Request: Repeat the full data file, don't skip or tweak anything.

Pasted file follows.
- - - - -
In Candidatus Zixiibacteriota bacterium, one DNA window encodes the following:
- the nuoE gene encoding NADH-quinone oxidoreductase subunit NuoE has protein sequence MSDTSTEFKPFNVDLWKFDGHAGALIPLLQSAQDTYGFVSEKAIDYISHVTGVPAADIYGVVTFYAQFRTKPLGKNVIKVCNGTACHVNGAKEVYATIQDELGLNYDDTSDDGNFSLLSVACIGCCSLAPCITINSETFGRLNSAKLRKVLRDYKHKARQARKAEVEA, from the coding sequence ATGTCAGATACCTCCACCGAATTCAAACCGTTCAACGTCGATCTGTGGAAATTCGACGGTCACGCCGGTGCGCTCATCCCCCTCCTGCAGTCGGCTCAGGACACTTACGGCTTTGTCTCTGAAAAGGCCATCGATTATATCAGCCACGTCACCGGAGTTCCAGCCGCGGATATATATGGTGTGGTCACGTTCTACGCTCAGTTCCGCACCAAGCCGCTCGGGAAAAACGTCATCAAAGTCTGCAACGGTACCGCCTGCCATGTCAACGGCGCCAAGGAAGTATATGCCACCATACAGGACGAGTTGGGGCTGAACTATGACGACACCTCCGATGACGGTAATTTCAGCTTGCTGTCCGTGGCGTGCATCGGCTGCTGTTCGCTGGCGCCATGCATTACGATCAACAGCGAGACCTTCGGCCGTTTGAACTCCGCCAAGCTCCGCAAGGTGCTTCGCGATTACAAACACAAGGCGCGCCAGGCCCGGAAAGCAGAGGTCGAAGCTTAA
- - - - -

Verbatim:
In Candidatus Zixiibacteriota bacterium, one DNA window encodes the following:
- the nuoE gene encoding NADH-quinone oxidoreductase subunit NuoE has protein sequence MSDTSTEFKPFNVDLWKFDGHAGALIPLLQSAQDTYGFVSEKAIDYISHVTGVPAADIYGVVTFYAQFRTKPLGKNVIKVCNGTACHVNGAKEVYATIQDELGLNYDDTSDDGNFSLLSVACIGCCSLAPCITINSETFGRLNSAKLRKVLRDYKHKARQARKAEVEA, from the coding sequence ATGTCAGATACCTCCACCGAATTCAAACCGTTCAACGTCGATCTGTGGAAATTCGACGGTCACGCCGGTGCGCTCATCCCCCTCCTGCAGTCGGCTCAGGACACTTACGGCTTTGTCTCTGAAAAGGCCATCGATTATATCAGCCACGTCACCGGAGTTCCAGCCGCGGATATATATGGTGTGGTCACGTTCTACGCTCAGTTCCGCACCAAGCCGCTCGGGAAAAACGTCATCAAAGTCTGCAACGGTACCGCCTGCCATGTCAACGGCGCCAAGGAAGTATATGCCACCATACAGGACGAGTTGGGGCTGAACTATGACGACACCTCCGATGACGGTAATTTCAGCTTGCTGTCCGTGGCGTGCATCGGCTGCTGTTCGCTGGCGCCATGCATTACGATCAACAGCGAGACCTTCGGCCGTTTGAACTCCGCCAAGCTCCGCAAGGTGCTTCGCGATTACAAACACAAGGCGCGCCAGGCCCGGAAAGCAGAGGTCGAAGCTTAA